From “Black Widow” to “Shang-Chi,” 2021 continued the reign of superheroes - or antiheroes in “The Suicide Squad’s” case. Yet, no comic book movie proved more stimulating, emotional, or ambitious than “No Way Home.” In an era where it’s becoming increasingly harder to deliver on expectations while also subverting them, “No Way Home” gives just about everything we could want. Considering the ups and downs that the “Spider-Man” series has seen over the past two decades, some may say it’s a miracle that this movie got made at all. The real miracle, though, is that the results are so damn satisfying, embracing the franchise’s roots while also looking ahead to a bold future. For any generation who grew up with Spidey, it’s the ultimate love letter.

#2: “Dune” (2021)

Whatever your thoughts on ​​David Lynch’s version are, most would agree that Denis Villeneuve’s “Dune” is the cinematic adaptation we’ve been waiting for. Well, at least the beginning of it. Given the volume of its source material, Villeneuve’s decision to split “Dune” into two movies was a wise call. “Dune: Part One” still works as a standalone achievement, though, immersing its audience in a sci-fi universe that stands out from all others. While you could teach a college course about the “Dune” lore, Villeneuve primarily relies on visual storytelling with breathtaking landscapes and thought-provoking themes beneath the surface. Every cast member does their character justice, adding to the film’s distinctive personality. The word “epic” gets tossed around a lot, but “Dune” definitely fits that description.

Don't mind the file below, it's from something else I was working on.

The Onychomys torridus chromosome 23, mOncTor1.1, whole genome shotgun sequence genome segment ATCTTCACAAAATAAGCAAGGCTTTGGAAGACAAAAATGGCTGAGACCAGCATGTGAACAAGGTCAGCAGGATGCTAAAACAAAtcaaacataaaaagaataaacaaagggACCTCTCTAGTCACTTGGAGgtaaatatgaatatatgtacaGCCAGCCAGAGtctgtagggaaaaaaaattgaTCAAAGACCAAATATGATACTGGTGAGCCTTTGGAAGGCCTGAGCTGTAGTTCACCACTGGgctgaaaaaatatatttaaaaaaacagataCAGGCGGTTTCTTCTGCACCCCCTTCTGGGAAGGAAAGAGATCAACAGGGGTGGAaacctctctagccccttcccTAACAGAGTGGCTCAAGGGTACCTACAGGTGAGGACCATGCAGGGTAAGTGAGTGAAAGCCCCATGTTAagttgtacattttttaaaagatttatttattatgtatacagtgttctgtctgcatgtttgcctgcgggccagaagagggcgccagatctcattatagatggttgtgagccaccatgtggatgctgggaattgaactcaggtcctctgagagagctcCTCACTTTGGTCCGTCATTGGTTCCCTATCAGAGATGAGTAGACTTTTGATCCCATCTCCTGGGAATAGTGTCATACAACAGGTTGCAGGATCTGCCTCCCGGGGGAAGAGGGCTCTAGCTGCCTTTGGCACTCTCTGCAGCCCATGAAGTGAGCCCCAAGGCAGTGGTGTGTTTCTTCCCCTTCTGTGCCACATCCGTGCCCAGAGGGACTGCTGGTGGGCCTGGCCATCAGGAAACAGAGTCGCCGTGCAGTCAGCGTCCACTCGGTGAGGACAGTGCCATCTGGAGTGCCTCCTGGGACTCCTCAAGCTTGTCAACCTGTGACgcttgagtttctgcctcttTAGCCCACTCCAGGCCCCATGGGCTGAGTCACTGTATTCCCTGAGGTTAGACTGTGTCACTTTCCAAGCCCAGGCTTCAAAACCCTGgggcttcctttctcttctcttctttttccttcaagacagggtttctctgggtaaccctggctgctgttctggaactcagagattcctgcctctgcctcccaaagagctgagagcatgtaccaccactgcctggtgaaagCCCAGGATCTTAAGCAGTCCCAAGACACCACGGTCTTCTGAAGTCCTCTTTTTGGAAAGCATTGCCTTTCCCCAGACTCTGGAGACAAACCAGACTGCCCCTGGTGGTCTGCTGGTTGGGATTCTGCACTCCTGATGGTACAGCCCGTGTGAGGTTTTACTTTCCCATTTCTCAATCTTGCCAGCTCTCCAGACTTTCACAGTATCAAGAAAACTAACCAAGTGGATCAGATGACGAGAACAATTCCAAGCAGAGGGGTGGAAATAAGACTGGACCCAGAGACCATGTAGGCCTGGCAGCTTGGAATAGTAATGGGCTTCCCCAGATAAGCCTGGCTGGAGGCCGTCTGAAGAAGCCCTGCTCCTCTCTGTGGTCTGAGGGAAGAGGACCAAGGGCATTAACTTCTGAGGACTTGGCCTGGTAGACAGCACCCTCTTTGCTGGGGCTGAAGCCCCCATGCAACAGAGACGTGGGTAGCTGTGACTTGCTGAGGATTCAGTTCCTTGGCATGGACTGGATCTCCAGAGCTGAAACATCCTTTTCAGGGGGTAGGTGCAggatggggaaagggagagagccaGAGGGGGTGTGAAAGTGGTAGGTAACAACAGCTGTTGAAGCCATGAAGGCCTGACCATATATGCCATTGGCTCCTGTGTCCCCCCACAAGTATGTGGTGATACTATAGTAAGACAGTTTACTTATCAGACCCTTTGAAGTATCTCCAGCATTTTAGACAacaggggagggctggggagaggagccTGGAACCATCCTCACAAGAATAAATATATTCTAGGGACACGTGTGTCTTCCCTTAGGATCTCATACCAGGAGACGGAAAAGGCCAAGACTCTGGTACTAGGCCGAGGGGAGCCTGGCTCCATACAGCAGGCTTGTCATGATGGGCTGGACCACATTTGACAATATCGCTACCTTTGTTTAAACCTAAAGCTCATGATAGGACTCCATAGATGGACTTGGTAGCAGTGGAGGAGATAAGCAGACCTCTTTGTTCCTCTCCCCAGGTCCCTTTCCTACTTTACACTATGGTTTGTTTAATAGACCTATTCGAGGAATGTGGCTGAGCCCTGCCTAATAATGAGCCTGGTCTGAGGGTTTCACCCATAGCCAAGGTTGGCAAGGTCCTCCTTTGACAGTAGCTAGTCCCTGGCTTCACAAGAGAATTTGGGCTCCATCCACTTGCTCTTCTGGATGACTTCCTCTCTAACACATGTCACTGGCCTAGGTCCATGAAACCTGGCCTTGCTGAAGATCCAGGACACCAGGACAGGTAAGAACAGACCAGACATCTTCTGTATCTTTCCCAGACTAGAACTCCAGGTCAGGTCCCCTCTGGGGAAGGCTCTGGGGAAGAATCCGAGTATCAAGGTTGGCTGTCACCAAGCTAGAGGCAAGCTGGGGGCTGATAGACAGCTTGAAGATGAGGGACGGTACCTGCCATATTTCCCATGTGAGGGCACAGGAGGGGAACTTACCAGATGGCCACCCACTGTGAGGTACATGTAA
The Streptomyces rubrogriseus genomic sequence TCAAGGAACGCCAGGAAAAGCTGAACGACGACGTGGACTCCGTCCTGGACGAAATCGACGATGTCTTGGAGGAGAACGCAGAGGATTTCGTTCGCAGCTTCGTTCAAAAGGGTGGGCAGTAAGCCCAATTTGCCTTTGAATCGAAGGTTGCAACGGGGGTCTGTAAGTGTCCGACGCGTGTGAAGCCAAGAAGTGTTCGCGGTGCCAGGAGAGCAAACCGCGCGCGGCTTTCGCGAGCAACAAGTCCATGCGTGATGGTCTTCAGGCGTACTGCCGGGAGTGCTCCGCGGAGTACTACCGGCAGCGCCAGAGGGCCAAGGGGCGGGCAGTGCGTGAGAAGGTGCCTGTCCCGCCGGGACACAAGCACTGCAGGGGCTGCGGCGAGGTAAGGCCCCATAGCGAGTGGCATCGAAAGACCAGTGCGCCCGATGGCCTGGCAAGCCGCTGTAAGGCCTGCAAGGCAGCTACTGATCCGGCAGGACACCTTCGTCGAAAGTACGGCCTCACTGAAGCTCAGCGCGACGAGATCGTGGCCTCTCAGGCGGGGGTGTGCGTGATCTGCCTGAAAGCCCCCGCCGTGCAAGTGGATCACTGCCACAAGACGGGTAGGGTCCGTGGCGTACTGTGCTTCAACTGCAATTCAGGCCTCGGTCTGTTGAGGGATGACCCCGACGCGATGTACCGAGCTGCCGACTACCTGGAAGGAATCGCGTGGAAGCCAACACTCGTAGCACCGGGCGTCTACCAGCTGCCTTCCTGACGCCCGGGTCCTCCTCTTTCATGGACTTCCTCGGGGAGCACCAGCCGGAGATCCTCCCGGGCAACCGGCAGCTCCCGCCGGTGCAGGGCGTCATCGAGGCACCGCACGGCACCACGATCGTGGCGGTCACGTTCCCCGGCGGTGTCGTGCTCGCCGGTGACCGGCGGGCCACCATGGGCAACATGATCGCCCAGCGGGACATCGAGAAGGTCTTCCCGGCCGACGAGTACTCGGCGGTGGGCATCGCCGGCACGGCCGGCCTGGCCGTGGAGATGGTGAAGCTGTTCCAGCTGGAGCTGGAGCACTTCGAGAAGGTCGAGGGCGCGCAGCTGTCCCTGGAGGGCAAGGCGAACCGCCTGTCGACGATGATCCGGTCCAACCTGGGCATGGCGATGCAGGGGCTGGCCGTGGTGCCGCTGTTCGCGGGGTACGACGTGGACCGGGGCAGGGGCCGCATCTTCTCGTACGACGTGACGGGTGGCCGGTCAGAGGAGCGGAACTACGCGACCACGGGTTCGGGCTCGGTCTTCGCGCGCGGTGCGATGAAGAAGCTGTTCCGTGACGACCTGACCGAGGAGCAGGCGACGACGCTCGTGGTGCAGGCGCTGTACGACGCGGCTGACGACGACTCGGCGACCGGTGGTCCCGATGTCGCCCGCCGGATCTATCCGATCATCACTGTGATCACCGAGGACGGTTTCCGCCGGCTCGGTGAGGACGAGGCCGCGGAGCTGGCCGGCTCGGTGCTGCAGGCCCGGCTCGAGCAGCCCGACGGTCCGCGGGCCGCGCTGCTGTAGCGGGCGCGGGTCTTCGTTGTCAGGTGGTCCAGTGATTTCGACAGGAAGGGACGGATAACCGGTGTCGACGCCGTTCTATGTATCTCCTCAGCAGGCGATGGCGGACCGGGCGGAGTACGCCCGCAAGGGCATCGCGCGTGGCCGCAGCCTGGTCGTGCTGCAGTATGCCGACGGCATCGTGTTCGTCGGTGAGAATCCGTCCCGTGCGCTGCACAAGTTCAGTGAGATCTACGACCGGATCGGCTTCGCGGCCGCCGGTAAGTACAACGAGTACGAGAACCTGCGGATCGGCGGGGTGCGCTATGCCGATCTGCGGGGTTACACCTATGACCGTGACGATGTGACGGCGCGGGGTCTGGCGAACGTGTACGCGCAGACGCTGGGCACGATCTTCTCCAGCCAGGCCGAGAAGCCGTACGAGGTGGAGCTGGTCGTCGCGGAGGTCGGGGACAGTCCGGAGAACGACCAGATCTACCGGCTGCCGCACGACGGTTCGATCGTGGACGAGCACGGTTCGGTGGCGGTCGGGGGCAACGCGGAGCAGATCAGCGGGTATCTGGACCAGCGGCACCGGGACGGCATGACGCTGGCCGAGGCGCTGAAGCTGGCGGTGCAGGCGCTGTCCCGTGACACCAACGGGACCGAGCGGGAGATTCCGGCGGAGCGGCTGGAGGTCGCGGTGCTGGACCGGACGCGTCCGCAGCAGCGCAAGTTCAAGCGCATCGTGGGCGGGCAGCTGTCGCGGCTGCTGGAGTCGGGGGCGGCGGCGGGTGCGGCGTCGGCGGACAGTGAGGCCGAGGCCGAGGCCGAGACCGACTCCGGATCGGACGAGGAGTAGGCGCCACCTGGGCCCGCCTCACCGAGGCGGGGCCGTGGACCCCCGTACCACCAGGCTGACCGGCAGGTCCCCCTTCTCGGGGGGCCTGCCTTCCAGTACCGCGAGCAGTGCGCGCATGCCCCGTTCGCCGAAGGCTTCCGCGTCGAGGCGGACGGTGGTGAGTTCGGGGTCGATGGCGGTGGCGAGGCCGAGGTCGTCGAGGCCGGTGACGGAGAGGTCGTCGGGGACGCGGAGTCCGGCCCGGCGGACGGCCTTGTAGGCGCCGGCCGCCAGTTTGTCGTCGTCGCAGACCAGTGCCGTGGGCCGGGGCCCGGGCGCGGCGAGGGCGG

Before we unveil our top pick, here are a few honorable mentions.

“Free Guy” (2021)
One of the Year’s Funniest & Most Original Comedies

“Nightmare Alley” (2021)
Guillermo del Toro + Neo-Noir = A Dream Come True

“The Harder They Fall” (2021)
The Good, The Badass, & The Ugly

“King Richard” (2021)